LOL David! My bet is that this will all be good for the pizza sales in Brooklyn.
Its all about the marketing. Pizza Hut had a "New Yorker" pizza a while back, so Domino’s probably couldn’t use that name.
The shame about all of this is that people who buy that Domino’s Pizza will think ALL Brooklyn pizza is like that. I hope these people, when they travel to New York, don’t buy burgers or chicken instead because of their recollection of the Domino’s pizza.
I keep looking for some industry publication that wrote a profile on the marketing geniuses behind Domino’s Brooklyn Style Pizza. Don’t think we’ll see one. They are probably applying to the Federal Witness Protection Program as we speak.
I wish I could’ve been a fly on the wall when he walked into Totonno’s! That would have been a Kodak moment. I’m sure Totonno’s is runimg scared over this. I don’t think I’ll ever find a pizza that compares to those Neptune Ave. beauties. TOTONNO’S RULES!!!
I think the "suits" at Domino’s watched Saturday Night Fever one too many times and just assumed all of Brooklyn ate their pizza like Travolta. Pizza is like that all over NYC, not just in Brooklyn, but it doesn’t play as well in a marketing campaign. Its like when I lived in Boston. I didn’t grow up there but if I travelled anywhere else in the country and told people I lived in Boston, they’d immediately ask me if I "pahked my cah in Hahvad Yad"!
the photo on the first page by another poster is NOT the brooklyn.
the pep used is the brooklyn x-tra large type, but the domino’s he got it from just threw it on their regular hand tossed crust.
a regular brooklyn is a small dough ball stretched to 14" size, or to a 16" size, and does not have the large rim around the crust.
the true dominos brooklyn is pretty well flat. no ridged crust.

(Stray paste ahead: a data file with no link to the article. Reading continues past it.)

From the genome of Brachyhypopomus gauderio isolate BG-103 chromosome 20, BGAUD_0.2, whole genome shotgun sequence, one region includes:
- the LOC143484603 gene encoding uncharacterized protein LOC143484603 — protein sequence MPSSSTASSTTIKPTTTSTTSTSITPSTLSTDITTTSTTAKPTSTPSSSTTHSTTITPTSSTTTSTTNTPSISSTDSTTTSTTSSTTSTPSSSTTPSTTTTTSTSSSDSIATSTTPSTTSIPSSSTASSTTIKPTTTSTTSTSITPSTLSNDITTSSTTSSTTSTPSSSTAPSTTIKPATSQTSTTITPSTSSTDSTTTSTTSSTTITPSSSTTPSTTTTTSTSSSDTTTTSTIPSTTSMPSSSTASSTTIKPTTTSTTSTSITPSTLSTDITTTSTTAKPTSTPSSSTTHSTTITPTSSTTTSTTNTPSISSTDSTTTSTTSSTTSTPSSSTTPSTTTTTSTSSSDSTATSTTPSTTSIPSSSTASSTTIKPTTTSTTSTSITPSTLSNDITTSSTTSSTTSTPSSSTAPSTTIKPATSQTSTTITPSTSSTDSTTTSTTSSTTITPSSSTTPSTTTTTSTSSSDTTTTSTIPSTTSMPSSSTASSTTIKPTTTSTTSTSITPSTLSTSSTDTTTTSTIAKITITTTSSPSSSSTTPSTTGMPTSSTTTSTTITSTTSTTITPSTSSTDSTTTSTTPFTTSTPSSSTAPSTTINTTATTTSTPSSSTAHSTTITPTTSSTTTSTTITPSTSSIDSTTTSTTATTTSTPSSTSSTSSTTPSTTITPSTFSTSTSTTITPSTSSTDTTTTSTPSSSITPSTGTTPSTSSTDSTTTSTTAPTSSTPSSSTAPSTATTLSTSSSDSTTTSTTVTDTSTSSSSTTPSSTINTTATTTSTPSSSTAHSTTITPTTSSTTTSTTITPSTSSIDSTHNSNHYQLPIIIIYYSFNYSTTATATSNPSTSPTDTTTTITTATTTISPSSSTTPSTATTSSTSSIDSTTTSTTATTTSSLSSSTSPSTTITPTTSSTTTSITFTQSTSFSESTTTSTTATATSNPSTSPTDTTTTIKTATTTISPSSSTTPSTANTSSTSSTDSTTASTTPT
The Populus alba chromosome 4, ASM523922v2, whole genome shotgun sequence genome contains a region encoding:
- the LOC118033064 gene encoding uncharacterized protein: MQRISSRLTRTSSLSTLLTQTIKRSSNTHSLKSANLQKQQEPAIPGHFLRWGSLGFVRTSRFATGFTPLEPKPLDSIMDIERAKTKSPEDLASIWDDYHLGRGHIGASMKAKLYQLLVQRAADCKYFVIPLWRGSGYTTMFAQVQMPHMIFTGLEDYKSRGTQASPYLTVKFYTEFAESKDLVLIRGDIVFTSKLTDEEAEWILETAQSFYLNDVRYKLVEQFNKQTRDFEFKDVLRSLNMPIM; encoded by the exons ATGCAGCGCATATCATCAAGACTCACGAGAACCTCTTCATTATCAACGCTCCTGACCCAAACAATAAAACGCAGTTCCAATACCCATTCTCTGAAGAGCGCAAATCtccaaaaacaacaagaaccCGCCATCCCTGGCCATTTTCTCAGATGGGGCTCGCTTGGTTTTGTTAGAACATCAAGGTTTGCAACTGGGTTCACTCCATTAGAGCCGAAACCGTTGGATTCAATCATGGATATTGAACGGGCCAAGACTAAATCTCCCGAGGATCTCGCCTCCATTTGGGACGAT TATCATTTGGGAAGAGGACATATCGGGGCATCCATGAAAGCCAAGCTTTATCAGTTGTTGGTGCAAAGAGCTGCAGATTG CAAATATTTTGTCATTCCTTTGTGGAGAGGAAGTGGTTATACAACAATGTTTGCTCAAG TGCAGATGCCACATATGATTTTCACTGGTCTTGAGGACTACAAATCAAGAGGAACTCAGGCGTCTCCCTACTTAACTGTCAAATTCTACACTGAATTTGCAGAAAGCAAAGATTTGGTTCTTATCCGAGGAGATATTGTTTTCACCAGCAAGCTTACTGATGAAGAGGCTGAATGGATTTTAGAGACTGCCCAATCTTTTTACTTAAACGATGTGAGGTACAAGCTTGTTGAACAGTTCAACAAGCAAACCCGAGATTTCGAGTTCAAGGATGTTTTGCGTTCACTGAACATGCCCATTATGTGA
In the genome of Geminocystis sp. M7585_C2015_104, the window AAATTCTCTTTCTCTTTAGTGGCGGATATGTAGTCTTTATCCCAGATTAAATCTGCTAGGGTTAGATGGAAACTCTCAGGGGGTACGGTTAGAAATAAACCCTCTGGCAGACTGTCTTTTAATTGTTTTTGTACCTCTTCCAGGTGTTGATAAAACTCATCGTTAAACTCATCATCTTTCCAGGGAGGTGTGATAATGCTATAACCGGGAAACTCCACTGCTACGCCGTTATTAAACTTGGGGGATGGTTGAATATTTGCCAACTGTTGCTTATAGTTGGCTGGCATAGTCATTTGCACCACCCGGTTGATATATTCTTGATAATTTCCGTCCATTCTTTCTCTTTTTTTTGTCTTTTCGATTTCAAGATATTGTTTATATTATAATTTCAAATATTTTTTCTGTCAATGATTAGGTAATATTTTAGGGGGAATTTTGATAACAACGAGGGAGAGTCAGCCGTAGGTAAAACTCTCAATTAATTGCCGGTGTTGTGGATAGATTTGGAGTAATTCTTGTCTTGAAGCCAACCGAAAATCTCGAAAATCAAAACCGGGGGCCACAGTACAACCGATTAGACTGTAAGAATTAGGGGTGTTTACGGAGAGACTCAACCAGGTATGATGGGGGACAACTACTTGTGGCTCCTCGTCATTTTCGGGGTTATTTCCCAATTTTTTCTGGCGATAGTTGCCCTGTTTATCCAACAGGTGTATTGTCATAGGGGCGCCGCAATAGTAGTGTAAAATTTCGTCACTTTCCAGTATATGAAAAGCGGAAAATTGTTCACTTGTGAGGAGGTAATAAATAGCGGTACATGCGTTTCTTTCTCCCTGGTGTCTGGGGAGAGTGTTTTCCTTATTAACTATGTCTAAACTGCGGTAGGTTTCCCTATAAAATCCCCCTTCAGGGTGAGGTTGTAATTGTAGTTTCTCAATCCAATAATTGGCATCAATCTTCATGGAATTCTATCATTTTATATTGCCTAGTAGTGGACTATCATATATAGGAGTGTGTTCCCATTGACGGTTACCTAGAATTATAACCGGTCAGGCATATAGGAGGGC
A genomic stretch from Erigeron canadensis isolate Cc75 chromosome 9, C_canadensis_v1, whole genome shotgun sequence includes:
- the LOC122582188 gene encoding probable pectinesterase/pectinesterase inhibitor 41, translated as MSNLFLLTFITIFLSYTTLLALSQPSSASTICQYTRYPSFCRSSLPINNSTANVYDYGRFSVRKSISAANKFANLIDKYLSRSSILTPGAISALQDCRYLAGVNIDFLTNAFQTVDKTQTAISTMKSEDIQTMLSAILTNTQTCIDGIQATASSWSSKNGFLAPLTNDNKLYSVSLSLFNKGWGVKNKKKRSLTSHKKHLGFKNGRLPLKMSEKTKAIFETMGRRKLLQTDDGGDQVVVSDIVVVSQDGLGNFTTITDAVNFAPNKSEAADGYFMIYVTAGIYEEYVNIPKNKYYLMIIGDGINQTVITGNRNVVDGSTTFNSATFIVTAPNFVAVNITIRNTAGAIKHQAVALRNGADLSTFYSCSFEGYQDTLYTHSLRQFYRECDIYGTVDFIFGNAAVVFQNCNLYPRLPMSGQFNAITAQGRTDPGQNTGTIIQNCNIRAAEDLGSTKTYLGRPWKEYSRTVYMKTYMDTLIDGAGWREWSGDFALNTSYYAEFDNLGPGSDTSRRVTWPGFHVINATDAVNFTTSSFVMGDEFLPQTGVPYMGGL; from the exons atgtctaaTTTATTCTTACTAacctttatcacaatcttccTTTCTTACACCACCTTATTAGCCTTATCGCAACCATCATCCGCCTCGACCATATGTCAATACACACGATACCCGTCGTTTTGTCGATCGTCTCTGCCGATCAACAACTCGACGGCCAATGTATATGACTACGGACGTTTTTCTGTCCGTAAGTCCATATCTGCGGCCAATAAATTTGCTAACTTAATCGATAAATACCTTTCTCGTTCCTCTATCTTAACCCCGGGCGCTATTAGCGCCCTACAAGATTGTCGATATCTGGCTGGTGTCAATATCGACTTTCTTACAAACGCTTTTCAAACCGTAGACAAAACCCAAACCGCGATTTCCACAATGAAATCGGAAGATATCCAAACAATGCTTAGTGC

and if you were to take it to a true NYC pizzeria, you’d be sleeping with the fishes.
I picked up one of these babies last night…not only are they not Brooklyn, they aren’t even LeRoy NY where my wife is from.
You know oddly, I’m a folder, and a scooper of extra pizza sauce. Even with smallish, mortal, non-Brooklyn pizza.
Stephen Rushmore Jr.
For those of you who can’t get to the NY Times link, here’s the whole article:
Brooklyn Style Pizza Meets the Real Deal
By KIM SEVERSON
Published: November 8, 2006
IT took no small amount of courage to walk into one of the great Brooklyn pizzerias with a Domino s Brooklyn Style Pizza in our hands.
Skip to next paragraph
Forum: Cooking and Recipes
Left, Lars Klove; Right, Joe Fornabaio, both for The New York Times
Domino’s Brooklyn style pizza with pepperoni, left, and the pizza served at Totonno’s, in Coney Island since 1924.
Get that thing out of here, was the first thing Totonno s owner, Louise Ciminieri, said when she saw the Domino s box.
Once we explained that we were on a mission to determine exactly what constituted a Brooklyn Style pie, she softened. Sort of. When they say Brooklyn Style Pizza they re referring to us, she said. We were the first ones.
But Domino s has a lot more money than I do so I guess they know what they re doing, said Mrs. Ciminieri, who is known as Cookie.
At Totonno s in Coney Island, pizza has been made the same way since 1924. Along with its Brooklyn pizza brethren Di Fara s, Grimaldi s and Franny s, Totonno s is considered among the best in the country by people who have dedicated their lives to the subject.
We purchased our Domino s pie just a few blocks away from Totonno s on Neptune Avenue. That it was handed to us over bulletproof glass turned out to be the most authentically Brooklyn part about it.
Domino s, which began selling Brooklyn Style pies at its 5,100 United States stores last week, designed the pizza to mimic what most New Yorkers get when they go for a slice. The crust is stretched thinner than that of a standard Domino s pizza, and the cornmeal cooked into the crust gives it certain crispness. The pieces of pepperoni and wads of sausage the company suggests as toppings are freakishly large.